168

Is there a way to pass one component into another react component? I want to create a model react component and pass in another react component in order to transclude that content.

Edit: Here is a reactJS codepen illustrating what I'm trying to do. http://codepen.io/aallbrig/pen/bEhjo

HTML

<div id="my-component">
    <p>Hi!</p>
</div>

ReactJS

/**@jsx React.DOM*/

var BasicTransclusion = React.createClass({
  render: function() {
    // Below 'Added title' should be the child content of <p>Hi!</p>
    return (
      <div>
        <p> Added title </p>
        {this.props.children}
      </div>
    )
  }
});

React.renderComponent(BasicTransclusion(), document.getElementById('my-component'));
164

You can use this.props.children to render whatever children the component contains:

const Wrap = props => <div>{props.children}</div>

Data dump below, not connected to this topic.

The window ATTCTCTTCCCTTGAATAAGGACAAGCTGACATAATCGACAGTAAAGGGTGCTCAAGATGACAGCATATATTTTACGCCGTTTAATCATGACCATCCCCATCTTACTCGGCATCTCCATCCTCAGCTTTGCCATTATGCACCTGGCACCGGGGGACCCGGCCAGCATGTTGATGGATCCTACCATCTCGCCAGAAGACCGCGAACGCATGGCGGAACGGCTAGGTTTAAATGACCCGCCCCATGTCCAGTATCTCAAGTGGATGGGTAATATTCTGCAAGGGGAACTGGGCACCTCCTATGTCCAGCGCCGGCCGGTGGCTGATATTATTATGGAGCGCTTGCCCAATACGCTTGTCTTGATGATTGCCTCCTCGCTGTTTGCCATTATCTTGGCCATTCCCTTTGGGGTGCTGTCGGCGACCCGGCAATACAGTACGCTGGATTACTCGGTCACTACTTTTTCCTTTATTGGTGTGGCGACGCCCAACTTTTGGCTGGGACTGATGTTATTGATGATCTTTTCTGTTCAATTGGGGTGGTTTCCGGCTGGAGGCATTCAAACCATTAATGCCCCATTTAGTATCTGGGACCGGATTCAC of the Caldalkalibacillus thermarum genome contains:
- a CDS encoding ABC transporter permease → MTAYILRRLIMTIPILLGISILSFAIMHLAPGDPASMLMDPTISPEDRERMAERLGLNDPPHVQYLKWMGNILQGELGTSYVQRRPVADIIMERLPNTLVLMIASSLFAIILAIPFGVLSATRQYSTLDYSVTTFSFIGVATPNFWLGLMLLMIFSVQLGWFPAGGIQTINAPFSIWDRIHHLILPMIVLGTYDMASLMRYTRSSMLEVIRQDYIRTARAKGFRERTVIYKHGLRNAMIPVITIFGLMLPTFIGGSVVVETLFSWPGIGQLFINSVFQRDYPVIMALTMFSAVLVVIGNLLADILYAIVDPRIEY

export default () => <Wrap><h1>Hello word</h1></Wrap>
  • 2
    I would use this answer. this.props.children is part of the component API and is expected to be used this way. The React team's examples use this technique, like in transferring props and when talking about a single child. – Ross Allen Sep 12 '14 at 15:01
  • From my comment below: By passing it as a prop you can even give it a name and use propTypes to type check. – returneax Sep 12 '14 at 16:17
  • 1
    @AndrewAllbright: Your example wasn't passing any children. This works: codepen.io/ssorallen/pen/Dyjmk – Ross Allen Sep 12 '14 at 16:26
  • And in case you then want to get the DOM Nodes of the children: stackoverflow.com/questions/29568721/… – ericsoco Oct 29 '15 at 17:28
105

Note I provided a more in-depth answer here

Runtime wrapper:

It's the most idiomatic way.

const Wrapper = ({children}) => (
  <div>
    <div>header</div>
    <div>{children}</div>
    <div>footer</div>
  </div>
);

const App = () => <div>Hello</div>;

const WrappedApp = () => (
  <Wrapper>
    <App/>
  </Wrapper>
);

Note that children is a "special prop" in React, and the example above is syntactic sugar and is (almost) equivalent to <Wrapper children={<App/>}/>